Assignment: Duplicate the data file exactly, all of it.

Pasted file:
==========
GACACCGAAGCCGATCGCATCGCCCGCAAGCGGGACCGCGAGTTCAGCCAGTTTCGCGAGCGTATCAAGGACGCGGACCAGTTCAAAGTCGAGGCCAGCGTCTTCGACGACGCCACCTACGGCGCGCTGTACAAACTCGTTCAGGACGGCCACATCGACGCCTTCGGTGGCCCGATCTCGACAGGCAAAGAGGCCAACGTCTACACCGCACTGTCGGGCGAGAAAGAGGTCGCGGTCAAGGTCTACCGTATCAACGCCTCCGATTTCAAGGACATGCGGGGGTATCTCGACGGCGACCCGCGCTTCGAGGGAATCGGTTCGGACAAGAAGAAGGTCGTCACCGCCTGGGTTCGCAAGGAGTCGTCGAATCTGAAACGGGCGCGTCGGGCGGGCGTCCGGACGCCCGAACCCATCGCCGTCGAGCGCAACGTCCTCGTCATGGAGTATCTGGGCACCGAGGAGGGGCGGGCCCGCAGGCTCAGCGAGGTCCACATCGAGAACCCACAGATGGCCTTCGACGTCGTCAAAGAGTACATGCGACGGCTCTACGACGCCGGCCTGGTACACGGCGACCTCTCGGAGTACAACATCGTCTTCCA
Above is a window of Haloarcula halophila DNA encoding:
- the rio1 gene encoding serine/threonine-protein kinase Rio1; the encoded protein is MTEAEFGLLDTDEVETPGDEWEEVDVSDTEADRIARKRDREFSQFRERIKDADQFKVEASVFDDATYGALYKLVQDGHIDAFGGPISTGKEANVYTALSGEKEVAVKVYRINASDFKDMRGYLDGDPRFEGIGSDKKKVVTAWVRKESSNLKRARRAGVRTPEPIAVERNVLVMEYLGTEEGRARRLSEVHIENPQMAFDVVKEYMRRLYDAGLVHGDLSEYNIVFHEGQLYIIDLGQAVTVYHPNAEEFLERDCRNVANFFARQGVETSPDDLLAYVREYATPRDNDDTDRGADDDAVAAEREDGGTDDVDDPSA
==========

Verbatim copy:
GACACCGAAGCCGATCGCATCGCCCGCAAGCGGGACCGCGAGTTCAGCCAGTTTCGCGAGCGTATCAAGGACGCGGACCAGTTCAAAGTCGAGGCCAGCGTCTTCGACGACGCCACCTACGGCGCGCTGTACAAACTCGTTCAGGACGGCCACATCGACGCCTTCGGTGGCCCGATCTCGACAGGCAAAGAGGCCAACGTCTACACCGCACTGTCGGGCGAGAAAGAGGTCGCGGTCAAGGTCTACCGTATCAACGCCTCCGATTTCAAGGACATGCGGGGGTATCTCGACGGCGACCCGCGCTTCGAGGGAATCGGTTCGGACAAGAAGAAGGTCGTCACCGCCTGGGTTCGCAAGGAGTCGTCGAATCTGAAACGGGCGCGTCGGGCGGGCGTCCGGACGCCCGAACCCATCGCCGTCGAGCGCAACGTCCTCGTCATGGAGTATCTGGGCACCGAGGAGGGGCGGGCCCGCAGGCTCAGCGAGGTCCACATCGAGAACCCACAGATGGCCTTCGACGTCGTCAAAGAGTACATGCGACGGCTCTACGACGCCGGCCTGGTACACGGCGACCTCTCGGAGTACAACATCGTCTTCCA
Above is a window of Haloarcula halophila DNA encoding:
- the rio1 gene encoding serine/threonine-protein kinase Rio1; the encoded protein is MTEAEFGLLDTDEVETPGDEWEEVDVSDTEADRIARKRDREFSQFRERIKDADQFKVEASVFDDATYGALYKLVQDGHIDAFGGPISTGKEANVYTALSGEKEVAVKVYRINASDFKDMRGYLDGDPRFEGIGSDKKKVVTAWVRKESSNLKRARRAGVRTPEPIAVERNVLVMEYLGTEEGRARRLSEVHIENPQMAFDVVKEYMRRLYDAGLVHGDLSEYNIVFHEGQLYIIDLGQAVTVYHPNAEEFLERDCRNVANFFARQGVETSPDDLLAYVREYATPRDNDDTDRGADDDAVAAEREDGGTDDVDDPSA